- 2015: I’d like to add some more pilgrims and/or clergymen to the army, and maybe some more cavalry as well. It likely won’t be happening soon, though!
- Dacians & Sarmatians:
- 2014: I completed most of the army this year, but then I decided to go ahead and buy more at Crisis. Idiot!
- 2015: These new purchases should be dealt with soon enough – a unit of light cavalry, a warlord on horse and a small (literally) unit of Foundry cataphracts. My girlfriend also gave me a pack of Druids for Christmas, which is superb as I was lacking in the command model department.
- World War Two:
- 2014: Both my Fallschirmjäger and British Airborne had their basic forces completed early in the year – it’s a shame I didn’t get more Bolt Action games in, but the game is gaining ground. I really love painting up those camouflages, so more’s on the way!
- 2015: I’ve purchased additional models for both armies, and I can’t wait to go to town on them! The krauts are getting a Hanomag with a PaK 36 my mother bought me for Christmas (she’s nice like that). The Airborne are getting a bit more love, with two jeeps, a 17-pdr AT gun, a plastic Sherman and… a Welbike-mounted section!
- Pike&Shotte Dutch:
- 2014: I’ve been rather unkind to this army, and I’ve only managed to paint up a firelock storming party. Shame!
- 2015: While I don’t have a lot of unpainted Dutch on the plastic pile I’d really like to paint them up – just two companies of shotte to do. But I do have plenty of blue to paint already, which brings me to…
- ACW Union:
- 2014: Speed-painting 40 Zouaves in four days was ridiculous; I’ve also painted up half a unit of cavalry and half a regular infantry regiment. Not quite playable yet, but we’re getting there!
- 2015: What I’d like to do ASAP is to paint the two other halves of said regiments. I’ve got plenty of infantry left after that, and I’ve also picked up a box of plastic Perry artillery which I can’t wait to open up. Still, interest in the conflict has died down a bit in my club, so I’ll take things slow.
- Medieval Arabs:
- 2014: Nothing at all!
- 2015: I’ve still got eight cavalry lying around… Maybe it’s time to give them some love?
- 2014: Eight gladiators done, which is the bare minimum to play with.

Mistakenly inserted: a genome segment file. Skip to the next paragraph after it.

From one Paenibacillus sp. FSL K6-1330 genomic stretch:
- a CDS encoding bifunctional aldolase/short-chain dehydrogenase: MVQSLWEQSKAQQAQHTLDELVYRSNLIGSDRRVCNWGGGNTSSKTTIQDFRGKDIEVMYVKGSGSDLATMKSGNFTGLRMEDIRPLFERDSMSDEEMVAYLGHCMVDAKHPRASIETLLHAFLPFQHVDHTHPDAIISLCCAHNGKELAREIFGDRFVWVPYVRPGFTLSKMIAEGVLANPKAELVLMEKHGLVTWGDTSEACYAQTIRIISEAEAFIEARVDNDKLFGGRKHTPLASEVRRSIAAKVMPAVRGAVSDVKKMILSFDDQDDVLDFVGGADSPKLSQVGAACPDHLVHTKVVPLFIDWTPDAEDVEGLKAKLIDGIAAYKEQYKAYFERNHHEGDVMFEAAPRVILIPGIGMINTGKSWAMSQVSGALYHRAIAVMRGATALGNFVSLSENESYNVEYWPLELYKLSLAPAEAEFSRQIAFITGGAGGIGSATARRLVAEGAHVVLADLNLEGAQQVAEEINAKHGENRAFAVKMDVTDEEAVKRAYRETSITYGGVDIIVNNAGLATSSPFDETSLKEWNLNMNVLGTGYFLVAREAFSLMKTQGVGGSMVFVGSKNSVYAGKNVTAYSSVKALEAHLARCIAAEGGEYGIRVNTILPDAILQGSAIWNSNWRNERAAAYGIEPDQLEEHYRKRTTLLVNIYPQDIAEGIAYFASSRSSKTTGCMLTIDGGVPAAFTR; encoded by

- 2015: I hear rumours of other people in the club expressing an interest in the game, so I’ll paint up the models I have left for variety and see where it goes. I’m not ruling out additional purchases for this game, as it’s very cheap.
- Late Romans:
- 2014: Just a colour scheme test, nothing more! Although it still amounts to a single completed unit.
- 2015: I’ll be focusing heavily on this army in the new year – almost all of it is second-hand so it’s been an ideal way to get a new project started up. I’ve managed to find a striking colour scheme without having to invest oodles of time into layering, so you’ll see some results quickly!
- 2014: Just the one armoured hoplite regiment done – which I haven’t even shown you due to it still needing to be based.
- 2015: I really need to get going on this army, but I’m considering selling them off as I just don’t have the time for them. But who knows? Maybe I’ll suddenly be inspired to continue working on them.
- 6mm Catalans for WSS:
- 2014: one regiment of foot and one regiment of horse done, and I really like the scale for how different your approach to painting has to be.
- 2015: I’ve acquired a batch of infantry, horse and artillery and I’ll be painting these up in between other stuff. The scale isn’t very popular in our club, apart from one guy who has a massive 6mm WSS army already… Small engagements first!
- 2014: Just sixteen foot knights were painted up this year.
- 2015: I still have half a box of Fireforge knights and a full box of mounted sergeants lying about… as well as more foot sergeants, more foot knights… But with all the crusader craze I’ll get to them eventually!
- 2014: many, many crusaders for Kurt, some WSS for Alex, and some Prussians for Henk. All in all I think I’ve painted over 200 models for other people, which is a bit on the high side.
- 2015: More Prussians – I’ll be doing quite a bit more infantry. Also Kurt has provided me with a small bag of Hashashin for use in Saga, and I’ll be doing these up soonish. Should be fun with all the robes! I know I said exactly the same last year, but I’ll try and keep 2015 light on new commissions – there’s just so much of my own stuff to be done!
- 2014: Just two guys done.
- 2015: Finding a decent ruleset for cowboy skirmishes is a top priority for the new year, preferably as cheap and as simple as possible. I’m open for suggestions!
- Warhammer (40k)
- 2014: Hahahahaha…
- 2015: …hahahahahaha
Now, one final item, and it’s really simple:
That’s the number of models I’ve painted in 2014. Slightly higher than my goal of 600, so what I’m going to do is I’ll start counting for 2015 from 216 on, and set a goal for 600 models again. Before you cry havoc – I’ll be moving house sometime next year which will impinge drastically on my painting time, so I’ll be hard pressed to get to 600!
That’s it for the wrap-up, folks. I’ll be posting a few small updates before new year, but the coming days will be busy with work, a surprise weekend trip to Waterloo (courtesy of my fantastic in-laws) and luxurious, decadent, gluttonous feasting. Let me wish you readers all the best for 2015, and I’ll try to keep the blog as entertaining as possible. Arrividerci!
For the first time in years I got some models for Christmas from my parents – they rarely if ever buy me models because they believe I’m already well-supplied by now. I think not! Anyway, most of these new miniatures were Fallschirmjägers who have all been painted up by now, but the Firelock Storming Party box by Warlord Games was thrown onto the plastic pile. Until now!